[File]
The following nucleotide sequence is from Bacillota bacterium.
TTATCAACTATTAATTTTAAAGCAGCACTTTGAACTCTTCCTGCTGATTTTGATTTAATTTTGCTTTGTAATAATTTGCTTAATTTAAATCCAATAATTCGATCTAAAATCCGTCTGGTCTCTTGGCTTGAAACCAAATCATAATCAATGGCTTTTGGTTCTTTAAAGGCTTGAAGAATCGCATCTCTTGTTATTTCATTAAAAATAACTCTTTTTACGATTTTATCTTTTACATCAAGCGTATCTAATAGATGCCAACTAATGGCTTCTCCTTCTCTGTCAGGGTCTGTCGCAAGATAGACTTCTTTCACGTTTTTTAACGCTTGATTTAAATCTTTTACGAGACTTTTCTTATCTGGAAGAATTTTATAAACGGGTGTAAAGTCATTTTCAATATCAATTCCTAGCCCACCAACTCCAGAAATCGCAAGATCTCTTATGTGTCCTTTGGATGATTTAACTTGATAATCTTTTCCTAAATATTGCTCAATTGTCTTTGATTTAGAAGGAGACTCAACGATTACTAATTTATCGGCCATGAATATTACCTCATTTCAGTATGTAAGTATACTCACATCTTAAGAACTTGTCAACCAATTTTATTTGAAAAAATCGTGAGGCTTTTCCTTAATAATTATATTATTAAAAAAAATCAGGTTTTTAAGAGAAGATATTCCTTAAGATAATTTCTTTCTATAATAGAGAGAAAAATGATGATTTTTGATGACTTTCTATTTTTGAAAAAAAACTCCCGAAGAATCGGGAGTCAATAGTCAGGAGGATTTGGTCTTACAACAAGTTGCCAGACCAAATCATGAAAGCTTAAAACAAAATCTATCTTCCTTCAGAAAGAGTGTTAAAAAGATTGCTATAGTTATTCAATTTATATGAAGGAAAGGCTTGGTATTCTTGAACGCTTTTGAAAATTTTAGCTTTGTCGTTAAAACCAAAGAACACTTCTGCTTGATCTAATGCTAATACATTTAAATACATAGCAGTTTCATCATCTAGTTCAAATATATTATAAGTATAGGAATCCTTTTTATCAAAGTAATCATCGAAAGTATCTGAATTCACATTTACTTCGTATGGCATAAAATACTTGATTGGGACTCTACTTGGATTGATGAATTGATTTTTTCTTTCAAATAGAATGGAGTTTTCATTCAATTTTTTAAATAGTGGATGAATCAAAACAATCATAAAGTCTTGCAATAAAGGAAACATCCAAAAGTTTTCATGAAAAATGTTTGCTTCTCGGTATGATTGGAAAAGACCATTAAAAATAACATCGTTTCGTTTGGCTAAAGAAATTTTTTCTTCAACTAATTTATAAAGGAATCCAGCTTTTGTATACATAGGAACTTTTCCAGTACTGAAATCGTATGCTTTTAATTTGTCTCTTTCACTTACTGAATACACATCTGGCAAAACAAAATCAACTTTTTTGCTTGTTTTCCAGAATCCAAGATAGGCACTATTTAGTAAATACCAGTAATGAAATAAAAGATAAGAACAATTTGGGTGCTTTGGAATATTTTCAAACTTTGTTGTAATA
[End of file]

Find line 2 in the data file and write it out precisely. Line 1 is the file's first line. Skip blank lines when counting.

TTATCAACTATTAATTTTAAAGCAGCACTTTGAACTCTTCCTGCTGATTTTGATTTAATTTTGCTTTGTAATAATTTGCTTAATTTAAATCCAATAATTCGATCTAAAATCCGTCTGGTCTCTTGGCTTGAAACCAAATCATAATCAATGGCTTTTGGTTCTTTAAAGGCTTGAAGAATCGCATCTCTTGTTATTTCATTAAAAATAACTCTTTTTACGATTTTATCTTTTACATCAAGCGTATCTAATAGATGCCAACTAATGGCTTCTCCTTCTCTGTCAGGGTCTGTCGCAAGATAGACTTCTTTCACGTTTTTTAACGCTTGATTTAAATCTTTTACGAGACTTTTCTTATCTGGAAGAATTTTATAAACGGGTGTAAAGTCATTTTCAATATCAATTCCTAGCCCACCAACTCCAGAAATCGCAAGATCTCTTATGTGTCCTTTGGATGATTTAACTTGATAATCTTTTCCTAAATATTGCTCAATTGTCTTTGATTTAGAAGGAGACTCAACGATTACTAATTTATCGGCCATGAATATTACCTCATTTCAGTATGTAAGTATACTCACATCTTAAGAACTTGTCAACCAATTTTATTTGAAAAAATCGTGAGGCTTTTCCTTAATAATTATATTATTAAAAAAAATCAGGTTTTTAAGAGAAGATATTCCTTAAGATAATTTCTTTCTATAATAGAGAGAAAAATGATGATTTTTGATGACTTTCTATTTTTGAAAAAAAACTCCCGAAGAATCGGGAGTCAATAGTCAGGAGGATTTGGTCTTACAACAAGTTGCCAGACCAAATCATGAAAGCTTAAAACAAAATCTATCTTCCTTCAGAAAGAGTGTTAAAAAGATTGCTATAGTTATTCAATTTATATGAAGGAAAGGCTTGGTATTCTTGAACGCTTTTGAAAATTTTAGCTTTGTCGTTAAAACCAAAGAACACTTCTGCTTGATCTAATGCTAATACATTTAAATACATAGCAGTTTCATCATCTAGTTCAAATATATTATAAGTATAGGAATCCTTTTTATCAAAGTAATCATCGAAAGTATCTGAATTCACATTTACTTCGTATGGCATAAAATACTTGATTGGGACTCTACTTGGATTGATGAATTGATTTTTTCTTTCAAATAGAATGGAGTTTTCATTCAATTTTTTAAATAGTGGATGAATCAAAACAATCATAAAGTCTTGCAATAAAGGAAACATCCAAAAGTTTTCATGAAAAATGTTTGCTTCTCGGTATGATTGGAAAAGACCATTAAAAATAACATCGTTTCGTTTGGCTAAAGAAATTTTTTCTTCAACTAATTTATAAAGGAATCCAGCTTTTGTATACATAGGAACTTTTCCAGTACTGAAATCGTATGCTTTTAATTTGTCTCTTTCACTTACTGAATACACATCTGGCAAAACAAAATCAACTTTTTTGCTTGTTTTCCAGAATCCAAGATAGGCACTATTTAGTAAATACCAGTAATGAAATAAAAGATAAGAACAATTTGGGTGCTTTGGAATATTTTCAAACTTTGTTGTAATA